Energy and Power E ngineering, 2013, 5, 597602 doi:10.4236/epe.2013.54B115 Published Online July 2013 (http://www.scirp .o rg/journal/epe) Copyright © 2013 SciRes. EPE An EnergyBased Centrality for Electric al Net works Ruiyuan Kong1, Congying Han2, Tiande Guo1, Wei Pei3 1Scho ol of Mathematical S ciences, U niversity o f Chinese Acade my of Sciences , Beijin g, China 2College of Humanities and Social Sciences , Universit y of Ch i nese Academy of Sciences, Beijing, China 3Insti tute of Electri cal Engin eer ing, Chin es e Academy of Sciences, Beij ing, Chin a Email: xyzkong@126.com Received December, 2012 ABSTRACT We present an energybased method to estimate centrality in electrical networks. Here the energy between a pair of ver tices denotes by the effective resistance between them. If there is only one generation and one load, then the centrality of an edge in our method is the difference between the energy of network after deleting the edge and that of the original network. Compared with the local currentflow betweenness on the IEEE 14bus system, we have an interesting dis covery that our proposed centrality is closely related to it in the sense of that the significance of edges under the two measures are very si milar. Keywords: Centra lity; Energy; Effective Re si stance; Currentflow Betweenness 1. Introduction The electrical network is one of the most critical and complex infrastructure networks in modern society. There are some important issues which are keys to the performance of the network. Reliable electric power supply, for example, is crucial for many devices and its disturbances may disrupt the devices or even paralyze the network. This brings the concern about reliability and resilience to disturbances and failures of various types of infrastructure systems, and a corresponding demand for methods of analyzing the vulnerabilities of the electrical network [1]. Moreover, the blackouts of the North American and Italian electric power grids in 2003 ex posed the weaknesses of the electrical network. The weakness and vulnerable analysis about the electrical network have been widely stud ied in the past years [14]. With recent advances in network and graph theory, many researchers have applied centrality measures to complex networks in order to study network properties. Various centrality measures have been defined. They draw links between the structure of networks and the vulnerability to certain types of failures, and are used to identify the most vulnerable ele ments of a network. Tra ditionally, there are four centrality measures within net work analysis, i.e., degree centrality, betweenness, closeness, and eigenvector centrality. The degree metric utilizes the local i nformation. Close ness and betweenness utilize the shortest pa th information. And the eigenvecto r metric rely on the Laplacian matrix of the group. All of them consider only the topological properties but not the actual physical flow through the power system. Moreo ver, the betweenness and closeness centrality postulate that the information or flow transfer along the shortest path, but this is not true for the current in the electrical network. A series of centrality measures considering the physical flow are proposed. [5] proposed a socalled randomwalk betweenness, counting how often a node is traversed by a random walk between two other nodes. This centrality is known to be useful for finding vertices of high centralit y that d o not lie on the shortest p ath. Ac tuall y, the r andomwalk betweenness is closely related to the currentflow betweenness proposed in [6]. The paper derives the metric straightforward from the electrical current and proves that the currentflow closeness is in fact identical with the information centrality [7]. Some papers proposed their measures which are actually of no difference with the currentflow betweenness though they didn’t point t hat directly. For example, [8] proposed an electrical centrality measure based on the impedance matrix which is similar to the currentflow centrality. Besides, they pointed out the differences of the topology of power grids from that of ErdosRenyi random graphs, the “smallworld” networks or “scalefree” networks but the power networks appear to have a scalefree network structure under their proposed measure. However, as the indication of [9], the proposed electrical centrality meas ure in [8] was defined incorrectly. But a simple analysis shows that the revised measure was the right current flow betweenness. The betweenness above needs to take into account all pairs of nodes in the networks. [10] considered only the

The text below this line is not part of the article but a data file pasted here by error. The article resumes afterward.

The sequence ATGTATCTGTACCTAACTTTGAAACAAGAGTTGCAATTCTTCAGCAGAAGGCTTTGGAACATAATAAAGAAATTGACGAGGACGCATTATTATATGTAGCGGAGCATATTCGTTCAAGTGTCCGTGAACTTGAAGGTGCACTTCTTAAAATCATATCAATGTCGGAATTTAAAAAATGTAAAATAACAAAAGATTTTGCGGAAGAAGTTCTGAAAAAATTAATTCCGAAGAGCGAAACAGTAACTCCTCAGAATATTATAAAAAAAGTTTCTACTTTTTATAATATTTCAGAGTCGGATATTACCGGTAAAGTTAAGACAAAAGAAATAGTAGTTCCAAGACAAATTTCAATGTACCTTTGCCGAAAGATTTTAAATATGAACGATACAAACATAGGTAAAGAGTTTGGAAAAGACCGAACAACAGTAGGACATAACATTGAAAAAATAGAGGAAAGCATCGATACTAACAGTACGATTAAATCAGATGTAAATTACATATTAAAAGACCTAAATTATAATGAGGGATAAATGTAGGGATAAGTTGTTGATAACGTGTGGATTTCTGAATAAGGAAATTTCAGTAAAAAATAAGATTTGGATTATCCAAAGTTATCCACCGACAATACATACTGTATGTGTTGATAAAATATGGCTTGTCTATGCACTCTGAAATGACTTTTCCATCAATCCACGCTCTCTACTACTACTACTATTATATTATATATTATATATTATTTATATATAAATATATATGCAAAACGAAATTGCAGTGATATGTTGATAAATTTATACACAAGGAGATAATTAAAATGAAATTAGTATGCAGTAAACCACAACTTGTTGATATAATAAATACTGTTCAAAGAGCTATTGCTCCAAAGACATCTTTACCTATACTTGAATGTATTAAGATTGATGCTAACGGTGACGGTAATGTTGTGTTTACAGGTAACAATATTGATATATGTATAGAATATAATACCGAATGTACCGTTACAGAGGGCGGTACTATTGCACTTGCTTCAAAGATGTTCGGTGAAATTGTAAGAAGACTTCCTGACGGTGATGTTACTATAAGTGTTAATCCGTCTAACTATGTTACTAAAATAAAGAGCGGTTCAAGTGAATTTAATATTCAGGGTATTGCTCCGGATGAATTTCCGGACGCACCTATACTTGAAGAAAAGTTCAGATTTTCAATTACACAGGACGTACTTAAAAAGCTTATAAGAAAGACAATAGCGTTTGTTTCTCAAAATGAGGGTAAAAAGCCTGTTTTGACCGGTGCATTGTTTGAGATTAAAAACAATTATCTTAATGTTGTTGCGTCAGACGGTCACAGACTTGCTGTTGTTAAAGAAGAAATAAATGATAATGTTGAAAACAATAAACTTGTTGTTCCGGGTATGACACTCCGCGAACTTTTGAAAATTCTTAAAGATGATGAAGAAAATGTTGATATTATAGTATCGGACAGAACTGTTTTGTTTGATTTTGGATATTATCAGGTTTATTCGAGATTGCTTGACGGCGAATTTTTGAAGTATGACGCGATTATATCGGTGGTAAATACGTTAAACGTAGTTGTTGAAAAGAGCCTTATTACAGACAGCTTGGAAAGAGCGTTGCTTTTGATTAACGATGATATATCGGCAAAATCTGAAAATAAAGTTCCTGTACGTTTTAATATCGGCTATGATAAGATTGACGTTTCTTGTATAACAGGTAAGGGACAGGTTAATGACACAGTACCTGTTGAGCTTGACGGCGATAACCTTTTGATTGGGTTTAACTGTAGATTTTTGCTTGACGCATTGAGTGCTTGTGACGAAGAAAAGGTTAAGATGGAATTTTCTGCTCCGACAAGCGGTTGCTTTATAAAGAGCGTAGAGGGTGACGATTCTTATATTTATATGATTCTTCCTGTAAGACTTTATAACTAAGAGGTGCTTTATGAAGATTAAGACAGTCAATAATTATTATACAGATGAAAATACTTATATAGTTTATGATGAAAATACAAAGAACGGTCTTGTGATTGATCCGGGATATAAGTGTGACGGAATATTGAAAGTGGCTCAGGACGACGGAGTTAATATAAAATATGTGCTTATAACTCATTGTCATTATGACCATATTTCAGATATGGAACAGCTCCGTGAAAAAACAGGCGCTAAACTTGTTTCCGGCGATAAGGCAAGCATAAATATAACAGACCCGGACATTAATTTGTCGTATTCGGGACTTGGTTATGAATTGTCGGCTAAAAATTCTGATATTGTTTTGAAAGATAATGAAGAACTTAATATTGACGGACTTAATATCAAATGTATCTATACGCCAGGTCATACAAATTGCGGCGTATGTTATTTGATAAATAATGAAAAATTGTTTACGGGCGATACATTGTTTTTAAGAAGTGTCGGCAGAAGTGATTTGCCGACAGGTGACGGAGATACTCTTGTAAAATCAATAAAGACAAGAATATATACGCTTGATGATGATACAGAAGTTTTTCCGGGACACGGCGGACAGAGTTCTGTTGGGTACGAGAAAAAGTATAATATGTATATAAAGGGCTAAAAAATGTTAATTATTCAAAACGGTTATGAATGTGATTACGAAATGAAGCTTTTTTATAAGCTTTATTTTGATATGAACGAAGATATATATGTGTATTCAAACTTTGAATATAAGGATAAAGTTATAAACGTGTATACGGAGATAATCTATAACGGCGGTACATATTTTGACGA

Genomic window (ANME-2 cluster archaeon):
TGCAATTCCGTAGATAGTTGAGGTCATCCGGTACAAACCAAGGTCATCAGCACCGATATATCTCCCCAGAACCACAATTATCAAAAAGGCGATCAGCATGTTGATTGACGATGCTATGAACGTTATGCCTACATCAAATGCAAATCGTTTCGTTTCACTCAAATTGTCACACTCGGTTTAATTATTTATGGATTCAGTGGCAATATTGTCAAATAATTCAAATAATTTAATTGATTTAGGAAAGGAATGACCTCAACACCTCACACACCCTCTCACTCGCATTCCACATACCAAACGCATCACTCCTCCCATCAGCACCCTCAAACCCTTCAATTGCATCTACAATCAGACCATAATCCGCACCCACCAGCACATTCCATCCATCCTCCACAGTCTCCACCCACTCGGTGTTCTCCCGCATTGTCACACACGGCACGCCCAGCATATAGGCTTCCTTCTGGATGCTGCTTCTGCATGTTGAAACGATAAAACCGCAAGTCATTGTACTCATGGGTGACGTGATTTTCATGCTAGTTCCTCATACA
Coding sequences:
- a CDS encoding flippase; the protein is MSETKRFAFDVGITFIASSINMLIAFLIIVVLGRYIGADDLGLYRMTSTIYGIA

R. Y. KONG ET AL. Copyright © 2013 SciRes. EPE pairs of generations and load nodes. Besides, they consi dered some other features of power systems such as power transfer distribution and line flow limits, and got that according to the unserved energy after the network being attacked the nodes ranked highly is more vulnera ble. The centralities defined before are not so easy to un derstand. This paper will propose an easyunderstanding method which is based on the effective resistance. The effective resistance between a pair of vertices s and t is the potential difference between them ensuring a current of size 1 from s to t, and can be seen as the total energy in the system. The effective resistance is local in some sense. Its global form is the Kirchhoff index, which is based on the resistancedistance matrix introduced in 1993 by Klein and Randic and defined as the effective resistance between pairs of vertices [11]. The Kirchhoff index is often used to quantify the str uctural attr ibutes of the graph. See [12,13] for more information. This paper is organized as follows. In Section 2, we introduce some preliminary concepts about centrality measures, the effective resistance and so on. In section 3, the definition of our measure based on energy and the variation of currentflow betweenness, that is, the local currentflow betweenness is given. Section 4 provides the comparisons with the currentflow betweenness cen trality and other centrality measures. Conclusions are drawn in Section 5. 2. Preliminaries 2.1. Betweenness Vertex betweenness, first introduced by Freeman in 1977 [14], is one of the most used centrality measure. It re flects the occurrence degree of a node on the shortest path between any pair of nodes. Given a undirected graph GV E, whe r e V is the set of vertices and E is the set of edges, the betweenness of a node v is defined by: ( )/ () , (1)(2)/ 2 st st svtV b v Cv nn σσ ≠ ≠∈ =−− ∑ where st σ and st v σ are the number of shortest paths from s to t and the number of shortest paths from s to t through v. Girva n and Newm an [15] generalized the ver tex betweenness to edges and proposed edge between ness which is defined as the number of shortest paths between pairs of vertices that run along it and used to find which edges are most important. If there is more than one shortest path between a pair of vertices, then take t hem as one path. The edge betwee nnes s is given b y: ( )/ () . (1) / 2 st st stV b e Cv nn σσ ≠∈ =− ∑ It is found that the removal of the nodes or edges with large bet weenness will put th e network at high risk to b e disconnected. 2.2. CurrentFlow Betweenness The currentflow betweenness here is based on the defi nition of [6]. An electrical network is a graph VEc Gc=together with a function , where (e) e cc= is the reciprocal of the resistance of the edge e. Given a supply of size 1 from a source s to a sink t, the throughput of an edge e and an inner vertex v is defined by: : ()() , 1 ()() . 2 st st ev e e we v we τ τ ∈ = =∑ Define the edge and vertex currentflow betweenness respectively by: , , 1 () (), ( 1) 1 () (). ( 1)(2) CB st st V CB st st V ce e nn cv v nn τ τ ∈ ∈ =− =−− ∑ ∑ The currentflow betweenness is reasonable for that the current is uni que by Lemma 1 of [6]. Besides, Brandes proposed also the currentflow closeness centrality which is a variation of closeness centrality. It is defined by: () () () C CC st st ts n cs ps pt ≠ =− ∑ for all s in V, where refers to the voltage in the vertex s. Moreover, Brandes proved that the current flow closeness centrality equals informatio n centrality. 2.3. Effective Res istan ces , E nergy and Ki rchh o ff Index Now we give the definition of effective resistances. The effective resistance is the potential difference between s and t ensur ing a c urrent of siz e 1 fr om s to t a nd denoted by st . The total energy in a network is defined as: 22 () (), xyx yxyx yxy xy Exy Exy E w VVcVVw ∈∈ ∈ =−=− ∑∑ ∑ where x V is absolute potential and is the energy in the edge between x and y. By Lemma 2 of [6], there are unique potentials. So the definition of the total energy is reasonable. Kirchhoff index is the sum of the effective resistances over all pairs of vertices: where is the effective resistance between i and j. It is